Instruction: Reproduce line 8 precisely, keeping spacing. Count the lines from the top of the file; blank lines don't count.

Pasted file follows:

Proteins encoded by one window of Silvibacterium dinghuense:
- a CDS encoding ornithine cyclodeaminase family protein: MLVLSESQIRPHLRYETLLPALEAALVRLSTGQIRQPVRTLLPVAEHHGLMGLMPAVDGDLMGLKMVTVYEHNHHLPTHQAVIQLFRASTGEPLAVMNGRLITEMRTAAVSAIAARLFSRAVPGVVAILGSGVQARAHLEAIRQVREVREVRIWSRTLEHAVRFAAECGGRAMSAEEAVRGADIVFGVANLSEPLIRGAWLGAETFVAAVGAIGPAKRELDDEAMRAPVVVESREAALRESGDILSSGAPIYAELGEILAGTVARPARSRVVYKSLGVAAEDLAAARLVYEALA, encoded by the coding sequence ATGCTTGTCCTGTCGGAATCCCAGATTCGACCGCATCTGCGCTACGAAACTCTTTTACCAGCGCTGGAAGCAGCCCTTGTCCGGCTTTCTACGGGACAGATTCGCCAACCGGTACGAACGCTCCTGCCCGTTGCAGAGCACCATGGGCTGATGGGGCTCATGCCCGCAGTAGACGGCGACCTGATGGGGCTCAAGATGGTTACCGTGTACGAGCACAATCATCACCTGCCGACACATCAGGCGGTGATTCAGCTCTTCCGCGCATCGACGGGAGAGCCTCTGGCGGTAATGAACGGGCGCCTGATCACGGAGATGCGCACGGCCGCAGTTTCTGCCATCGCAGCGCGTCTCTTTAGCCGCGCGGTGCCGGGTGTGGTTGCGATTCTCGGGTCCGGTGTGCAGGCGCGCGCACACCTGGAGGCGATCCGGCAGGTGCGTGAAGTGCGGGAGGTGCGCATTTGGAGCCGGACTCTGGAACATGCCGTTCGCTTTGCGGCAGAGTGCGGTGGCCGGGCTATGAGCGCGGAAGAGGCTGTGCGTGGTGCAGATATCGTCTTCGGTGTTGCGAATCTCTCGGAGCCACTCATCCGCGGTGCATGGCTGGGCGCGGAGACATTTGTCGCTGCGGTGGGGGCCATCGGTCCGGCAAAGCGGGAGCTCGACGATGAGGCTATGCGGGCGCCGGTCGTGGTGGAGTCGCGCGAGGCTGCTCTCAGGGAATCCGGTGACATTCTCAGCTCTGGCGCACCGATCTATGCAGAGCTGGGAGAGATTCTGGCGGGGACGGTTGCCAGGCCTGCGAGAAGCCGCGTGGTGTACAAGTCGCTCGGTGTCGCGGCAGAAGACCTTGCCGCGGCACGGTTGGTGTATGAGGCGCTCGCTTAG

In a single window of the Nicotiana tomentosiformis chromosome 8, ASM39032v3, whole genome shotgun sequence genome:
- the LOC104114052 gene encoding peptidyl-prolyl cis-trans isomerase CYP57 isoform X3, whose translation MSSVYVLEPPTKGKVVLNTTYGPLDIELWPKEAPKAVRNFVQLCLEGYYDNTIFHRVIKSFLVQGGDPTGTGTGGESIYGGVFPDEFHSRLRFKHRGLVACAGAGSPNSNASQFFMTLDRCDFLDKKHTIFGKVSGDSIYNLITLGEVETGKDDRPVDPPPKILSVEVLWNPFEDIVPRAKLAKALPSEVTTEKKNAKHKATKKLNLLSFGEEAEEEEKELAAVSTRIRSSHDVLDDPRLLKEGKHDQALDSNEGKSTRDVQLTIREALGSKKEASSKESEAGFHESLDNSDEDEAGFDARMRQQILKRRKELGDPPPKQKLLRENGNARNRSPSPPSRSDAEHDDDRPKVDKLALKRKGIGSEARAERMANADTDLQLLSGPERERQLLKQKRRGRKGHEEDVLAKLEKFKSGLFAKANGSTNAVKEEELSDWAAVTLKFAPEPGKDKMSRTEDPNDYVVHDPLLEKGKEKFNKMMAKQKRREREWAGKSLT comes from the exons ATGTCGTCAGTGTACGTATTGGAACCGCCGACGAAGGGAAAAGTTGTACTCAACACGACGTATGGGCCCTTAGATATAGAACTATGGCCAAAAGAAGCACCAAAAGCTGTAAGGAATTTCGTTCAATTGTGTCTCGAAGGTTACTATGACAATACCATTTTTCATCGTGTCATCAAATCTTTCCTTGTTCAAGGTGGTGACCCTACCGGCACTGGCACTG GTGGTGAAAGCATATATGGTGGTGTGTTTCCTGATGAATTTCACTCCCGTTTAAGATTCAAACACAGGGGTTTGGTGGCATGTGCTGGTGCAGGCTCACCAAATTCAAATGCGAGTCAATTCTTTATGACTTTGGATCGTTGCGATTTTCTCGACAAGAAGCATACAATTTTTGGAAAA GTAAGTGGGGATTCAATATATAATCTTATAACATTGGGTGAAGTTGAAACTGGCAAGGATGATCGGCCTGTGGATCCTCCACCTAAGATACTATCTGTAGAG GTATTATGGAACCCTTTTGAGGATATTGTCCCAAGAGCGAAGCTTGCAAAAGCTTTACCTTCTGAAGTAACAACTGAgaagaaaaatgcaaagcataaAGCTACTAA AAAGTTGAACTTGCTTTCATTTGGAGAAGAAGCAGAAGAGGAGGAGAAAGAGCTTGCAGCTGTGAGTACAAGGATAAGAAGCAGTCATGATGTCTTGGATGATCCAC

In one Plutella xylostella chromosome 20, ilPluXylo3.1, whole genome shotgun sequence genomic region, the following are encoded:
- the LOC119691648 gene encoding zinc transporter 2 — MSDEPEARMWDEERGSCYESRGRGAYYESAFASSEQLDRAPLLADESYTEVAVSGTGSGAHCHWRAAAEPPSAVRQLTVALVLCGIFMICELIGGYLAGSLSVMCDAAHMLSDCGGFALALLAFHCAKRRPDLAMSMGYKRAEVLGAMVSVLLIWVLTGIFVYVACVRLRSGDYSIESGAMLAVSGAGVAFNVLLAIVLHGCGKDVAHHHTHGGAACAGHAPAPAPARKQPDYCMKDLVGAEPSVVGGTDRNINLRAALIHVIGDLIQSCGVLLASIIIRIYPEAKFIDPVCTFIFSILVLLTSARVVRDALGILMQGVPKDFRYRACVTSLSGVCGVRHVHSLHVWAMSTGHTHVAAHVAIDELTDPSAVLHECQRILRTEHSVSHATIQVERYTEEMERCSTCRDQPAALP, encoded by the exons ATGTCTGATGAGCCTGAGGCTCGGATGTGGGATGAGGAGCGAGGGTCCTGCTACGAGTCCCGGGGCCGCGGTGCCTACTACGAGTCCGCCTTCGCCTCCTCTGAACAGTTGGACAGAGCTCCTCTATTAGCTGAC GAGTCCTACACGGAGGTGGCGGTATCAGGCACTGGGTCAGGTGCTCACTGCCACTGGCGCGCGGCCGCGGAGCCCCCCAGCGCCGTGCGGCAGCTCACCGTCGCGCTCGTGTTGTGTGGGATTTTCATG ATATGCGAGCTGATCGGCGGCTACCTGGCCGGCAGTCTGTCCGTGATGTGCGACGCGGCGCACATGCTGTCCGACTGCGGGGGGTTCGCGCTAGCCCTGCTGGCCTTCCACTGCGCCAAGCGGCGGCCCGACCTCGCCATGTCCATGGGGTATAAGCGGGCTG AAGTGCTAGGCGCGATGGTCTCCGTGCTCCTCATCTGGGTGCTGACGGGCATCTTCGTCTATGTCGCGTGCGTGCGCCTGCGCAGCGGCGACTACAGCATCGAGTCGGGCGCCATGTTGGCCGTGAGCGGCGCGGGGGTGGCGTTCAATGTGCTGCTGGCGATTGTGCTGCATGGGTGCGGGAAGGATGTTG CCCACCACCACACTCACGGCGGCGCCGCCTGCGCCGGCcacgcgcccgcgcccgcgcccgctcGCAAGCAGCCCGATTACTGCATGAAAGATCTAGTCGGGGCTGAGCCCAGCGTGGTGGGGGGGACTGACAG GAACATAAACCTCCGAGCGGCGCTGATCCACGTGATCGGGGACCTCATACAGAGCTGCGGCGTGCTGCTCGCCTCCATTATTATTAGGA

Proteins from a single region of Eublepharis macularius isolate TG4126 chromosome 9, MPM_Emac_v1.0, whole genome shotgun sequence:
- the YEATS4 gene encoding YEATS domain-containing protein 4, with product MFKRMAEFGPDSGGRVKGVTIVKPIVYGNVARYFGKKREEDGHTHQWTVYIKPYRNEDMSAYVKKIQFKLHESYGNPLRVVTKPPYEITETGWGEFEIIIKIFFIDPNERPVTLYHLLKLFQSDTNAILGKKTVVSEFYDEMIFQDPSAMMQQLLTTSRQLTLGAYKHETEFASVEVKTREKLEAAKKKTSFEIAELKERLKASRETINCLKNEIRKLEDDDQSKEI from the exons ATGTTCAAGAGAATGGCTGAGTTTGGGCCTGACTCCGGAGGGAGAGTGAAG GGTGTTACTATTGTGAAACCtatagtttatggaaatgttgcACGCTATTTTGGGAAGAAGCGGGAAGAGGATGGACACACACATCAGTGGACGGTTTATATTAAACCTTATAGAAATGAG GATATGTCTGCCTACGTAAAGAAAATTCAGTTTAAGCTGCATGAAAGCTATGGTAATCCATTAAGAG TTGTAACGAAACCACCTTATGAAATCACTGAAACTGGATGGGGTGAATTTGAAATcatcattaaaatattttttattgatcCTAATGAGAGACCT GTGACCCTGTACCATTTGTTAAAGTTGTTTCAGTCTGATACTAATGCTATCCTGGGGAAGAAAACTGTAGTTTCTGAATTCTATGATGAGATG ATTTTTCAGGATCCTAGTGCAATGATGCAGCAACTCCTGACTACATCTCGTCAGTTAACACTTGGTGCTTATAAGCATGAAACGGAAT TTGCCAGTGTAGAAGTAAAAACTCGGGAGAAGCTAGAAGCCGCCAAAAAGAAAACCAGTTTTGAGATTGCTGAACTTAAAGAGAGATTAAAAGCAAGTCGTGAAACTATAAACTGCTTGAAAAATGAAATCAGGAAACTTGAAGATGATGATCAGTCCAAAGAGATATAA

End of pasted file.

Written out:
- the YEATS4 gene encoding YEATS domain-containing protein 4, with product MFKRMAEFGPDSGGRVKGVTIVKPIVYGNVARYFGKKREEDGHTHQWTVYIKPYRNEDMSAYVKKIQFKLHESYGNPLRVVTKPPYEITETGWGEFEIIIKIFFIDPNERPVTLYHLLKLFQSDTNAILGKKTVVSEFYDEMIFQDPSAMMQQLLTTSRQLTLGAYKHETEFASVEVKTREKLEAAKKKTSFEIAELKERLKASRETINCLKNEIRKLEDDDQSKEI from the exons ATGTTCAAGAGAATGGCTGAGTTTGGGCCTGACTCCGGAGGGAGAGTGAAG GGTGTTACTATTGTGAAACCtatagtttatggaaatgttgcACGCTATTTTGGGAAGAAGCGGGAAGAGGATGGACACACACATCAGTGGACGGTTTATATTAAACCTTATAGAAATGAG GATATGTCTGCCTACGTAAAGAAAATTCAGTTTAAGCTGCATGAAAGCTATGGTAATCCATTAAGAG TTGTAACGAAACCACCTTATGAAATCACTGAAACTGGATGGGGTGAATTTGAAATcatcattaaaatattttttattgatcCTAATGAGAGACCT GTGACCCTGTACCATTTGTTAAAGTTGTTTCAGTCTGATACTAATGCTATCCTGGGGAAGAAAACTGTAGTTTCTGAATTCTATGATGAGATG ATTTTTCAGGATCCTAGTGCAATGATGCAGCAACTCCTGACTACATCTCGTCAGTTAACACTTGGTGCTTATAAGCATGAAACGGAAT TTGCCAGTGTAGAAGTAAAAACTCGGGAGAAGCTAGAAGCCGCCAAAAAGAAAACCAGTTTTGAGATTGCTGAACTTAAAGAGAGATTAAAAGCAAGTCGTGAAACTATAAACTGCTTGAAAAATGAAATCAGGAAACTTGAAGATGATGATCAGTCCAAAGAGATATAA